The Syrian government adopted a new parties law in July. But will it bring real political change?
By Dalia Haidar & Rasha Faek
When the investigative journalist Rama Najmeh decided to look into the status of Syria’s political parties in 2004, the government was preparing a new parties law that was supposed to open up the country for political participation and activism and engage more youths in political life. The new law was supposed end 40 years of Ba’ath party domination. But seven years on, the same conversation is happening again.
“Seven years ago we talked about allowing for political participation,” Najmeh said. “It is sad that, just now, the government is talking about this issue again because of certain circumstances – not because of political awareness of its importance. They are presenting it as a solution rather than a base.”
After almost five months of unrest, the Syrian government on July 20 ratified a draft of a new parties law. It intends to pave the way for ending Ba’ath party rule in Syria – in place since 1963 – and to open the door for opposition parties. During the past seven years, the Syrian government has focused on its foreign policy and domestic economic objectives with few changes made on the political front.
Despite some positive reactions to the law, it remains unclear whether this step will move Syria toward becoming a more democratic country. The political system remains stagnant and the opposition continues to boycott the political process. Many analysts and opposition figures argue that, after 40 years of political paralysis, much more needs to be done.
New party, old blood
Until now, only parties belonging to the Ba’ath party-led National Progressive Front (NPF) can operate openly in Syria. The late President Hafez al-Assad established the coalition in 1972 and the ruling Ba’ath party today holds 134 of the 250 seats in the Syrian parliament while the NPF holds two thirds of the whole.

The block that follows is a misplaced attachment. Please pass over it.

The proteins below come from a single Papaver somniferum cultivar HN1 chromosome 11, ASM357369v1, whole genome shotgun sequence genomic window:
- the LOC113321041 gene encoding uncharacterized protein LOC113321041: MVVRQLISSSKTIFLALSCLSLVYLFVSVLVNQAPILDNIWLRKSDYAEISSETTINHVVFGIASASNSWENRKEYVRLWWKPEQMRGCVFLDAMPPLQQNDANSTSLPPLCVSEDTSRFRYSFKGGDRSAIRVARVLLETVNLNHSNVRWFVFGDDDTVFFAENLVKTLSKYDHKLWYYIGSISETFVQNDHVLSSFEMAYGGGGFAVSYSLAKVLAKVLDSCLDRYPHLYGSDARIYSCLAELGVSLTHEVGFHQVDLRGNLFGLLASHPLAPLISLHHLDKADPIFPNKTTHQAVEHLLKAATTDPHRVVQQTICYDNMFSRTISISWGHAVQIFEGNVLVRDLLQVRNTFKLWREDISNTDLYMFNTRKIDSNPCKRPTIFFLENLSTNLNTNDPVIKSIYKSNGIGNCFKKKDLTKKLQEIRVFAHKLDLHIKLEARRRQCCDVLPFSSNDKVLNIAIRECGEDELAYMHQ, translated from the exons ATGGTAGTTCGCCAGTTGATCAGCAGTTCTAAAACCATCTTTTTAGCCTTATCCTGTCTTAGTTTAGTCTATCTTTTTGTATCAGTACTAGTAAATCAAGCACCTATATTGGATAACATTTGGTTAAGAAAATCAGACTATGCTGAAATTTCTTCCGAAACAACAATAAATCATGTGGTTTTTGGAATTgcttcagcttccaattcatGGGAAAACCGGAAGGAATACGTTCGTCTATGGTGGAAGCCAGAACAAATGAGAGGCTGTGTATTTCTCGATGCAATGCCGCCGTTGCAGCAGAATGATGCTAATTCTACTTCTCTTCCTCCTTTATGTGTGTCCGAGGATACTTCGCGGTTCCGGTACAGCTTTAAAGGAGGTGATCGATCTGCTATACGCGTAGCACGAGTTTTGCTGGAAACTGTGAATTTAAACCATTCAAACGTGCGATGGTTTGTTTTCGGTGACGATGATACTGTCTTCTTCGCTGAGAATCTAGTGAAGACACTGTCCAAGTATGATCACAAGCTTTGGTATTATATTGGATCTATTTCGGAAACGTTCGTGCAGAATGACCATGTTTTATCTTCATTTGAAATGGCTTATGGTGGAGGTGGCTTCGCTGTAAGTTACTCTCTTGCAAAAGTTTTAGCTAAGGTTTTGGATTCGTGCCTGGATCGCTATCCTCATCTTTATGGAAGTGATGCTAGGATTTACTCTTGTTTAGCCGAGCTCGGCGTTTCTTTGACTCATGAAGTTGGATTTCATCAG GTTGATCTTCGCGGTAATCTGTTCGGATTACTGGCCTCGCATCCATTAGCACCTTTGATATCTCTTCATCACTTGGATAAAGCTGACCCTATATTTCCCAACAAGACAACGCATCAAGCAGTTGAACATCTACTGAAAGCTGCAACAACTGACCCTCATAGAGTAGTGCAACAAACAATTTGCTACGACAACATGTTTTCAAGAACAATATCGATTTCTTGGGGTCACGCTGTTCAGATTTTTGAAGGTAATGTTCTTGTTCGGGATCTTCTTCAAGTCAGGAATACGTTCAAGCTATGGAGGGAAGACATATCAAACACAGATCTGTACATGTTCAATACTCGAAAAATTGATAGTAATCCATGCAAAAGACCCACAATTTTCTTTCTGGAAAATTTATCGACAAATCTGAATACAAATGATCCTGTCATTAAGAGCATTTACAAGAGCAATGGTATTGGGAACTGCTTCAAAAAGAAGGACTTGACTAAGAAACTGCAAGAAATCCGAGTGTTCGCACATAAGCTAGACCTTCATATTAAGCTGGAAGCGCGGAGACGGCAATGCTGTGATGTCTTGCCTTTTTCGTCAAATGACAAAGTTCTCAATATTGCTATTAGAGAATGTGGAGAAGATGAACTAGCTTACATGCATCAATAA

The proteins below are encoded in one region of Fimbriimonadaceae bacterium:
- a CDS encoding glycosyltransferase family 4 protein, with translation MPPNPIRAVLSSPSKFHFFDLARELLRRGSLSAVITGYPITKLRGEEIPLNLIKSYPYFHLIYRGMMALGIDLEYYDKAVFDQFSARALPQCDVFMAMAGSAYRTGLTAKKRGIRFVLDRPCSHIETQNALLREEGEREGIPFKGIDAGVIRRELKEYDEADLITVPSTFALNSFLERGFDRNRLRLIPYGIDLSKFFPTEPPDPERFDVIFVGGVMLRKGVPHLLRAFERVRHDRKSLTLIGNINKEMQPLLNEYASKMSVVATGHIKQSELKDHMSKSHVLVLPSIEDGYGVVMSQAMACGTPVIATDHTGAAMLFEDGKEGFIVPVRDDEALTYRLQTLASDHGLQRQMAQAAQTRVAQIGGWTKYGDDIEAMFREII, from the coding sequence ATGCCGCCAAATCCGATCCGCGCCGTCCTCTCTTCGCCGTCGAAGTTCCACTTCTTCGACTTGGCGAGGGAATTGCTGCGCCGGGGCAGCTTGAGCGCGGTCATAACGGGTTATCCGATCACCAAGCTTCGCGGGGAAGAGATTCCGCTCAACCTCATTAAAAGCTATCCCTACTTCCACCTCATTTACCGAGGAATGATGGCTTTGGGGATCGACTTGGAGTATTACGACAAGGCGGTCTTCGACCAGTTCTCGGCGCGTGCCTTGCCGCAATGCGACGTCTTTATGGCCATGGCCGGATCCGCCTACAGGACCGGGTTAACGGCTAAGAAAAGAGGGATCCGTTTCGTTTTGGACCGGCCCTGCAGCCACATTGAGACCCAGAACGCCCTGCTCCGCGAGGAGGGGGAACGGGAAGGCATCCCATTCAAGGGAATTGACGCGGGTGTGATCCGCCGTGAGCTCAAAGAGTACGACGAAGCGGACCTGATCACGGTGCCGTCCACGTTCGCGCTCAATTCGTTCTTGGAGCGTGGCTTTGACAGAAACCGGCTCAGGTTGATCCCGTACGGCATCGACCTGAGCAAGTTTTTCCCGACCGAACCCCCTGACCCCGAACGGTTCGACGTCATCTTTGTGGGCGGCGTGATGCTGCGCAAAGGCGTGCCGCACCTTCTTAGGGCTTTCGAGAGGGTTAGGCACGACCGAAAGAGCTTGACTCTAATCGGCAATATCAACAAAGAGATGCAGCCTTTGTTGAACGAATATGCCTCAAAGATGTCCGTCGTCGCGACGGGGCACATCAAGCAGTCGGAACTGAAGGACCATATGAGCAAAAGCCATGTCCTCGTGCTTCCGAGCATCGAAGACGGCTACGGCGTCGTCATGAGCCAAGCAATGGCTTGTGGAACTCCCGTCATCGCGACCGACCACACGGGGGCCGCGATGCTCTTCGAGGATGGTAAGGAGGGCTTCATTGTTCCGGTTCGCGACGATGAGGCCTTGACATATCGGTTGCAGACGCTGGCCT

The NPF includes the Socialist Unionist Democratic party, the Syrian Arab Socialist Union, two branches of the Syrian Communist party, the Unionist Socialist party and the Syrian Social Nationalist party, which joined the coalition in 2005 as the first non-socialist, non-Arab nationalist party admitted to the NPF. Outside the NPF, there are some 25 parties that are not legally recognised but somewhat tolerated. They are considered opposition-oriented but are weak and reluctant to challenge the government.
The new law would give parties an opportunity to form as long as they are not based on religious or ethnic backgrounds. A so-called Party Affairs Committee will be established and chaired by the Minister of the Interior to review parties’ applications. Anyone who wants to establish a political party will have to apply for a licence along with 50 founding members older than 25. They must be residents of Syria and come from at least 50 percent of Syria’s governorates. Any party needs 2,000 members at the time of applying along with facilities for its headquarters.
The committee must approve or deny any application within a seven-day period. If an application is rejected, founders can complain to the court within 15 days, and re-apply. Most importantly, the new law will apply to all parties, even those already in operation, including the Ba’ath. It too must be licenced according to the new laws and regulations.
Many analysts said they anticipate the new process will establish a political scene in Syria that has not existed for four decades.
“Syria did not have a political life before the crisis,” said one journalist and political analyst who wanted to remain anonymous. “During the last 40 years, there were only two tracks: either joining the NPF and having a Mercedes car or be exiled and oppressed.”
The local journalist was referring to corruption that NPF parties enjoy under the umbrella of the Ba’ath party, while all members of dissident parties, prohibited from obtaining party licences, are subject to repression, restrictions and arrests. For Najmeh, even the licensed parties failed to leave a mark on political life.
“Many of the parties did not have a role in political life anyway both inside and outside the NPF,” Najmeh said. “Most parties had concrete ideologies but lacked political performance. None of them had experience of political activism; those outside the NPF were working secretly while NPF parties were just a decoration.”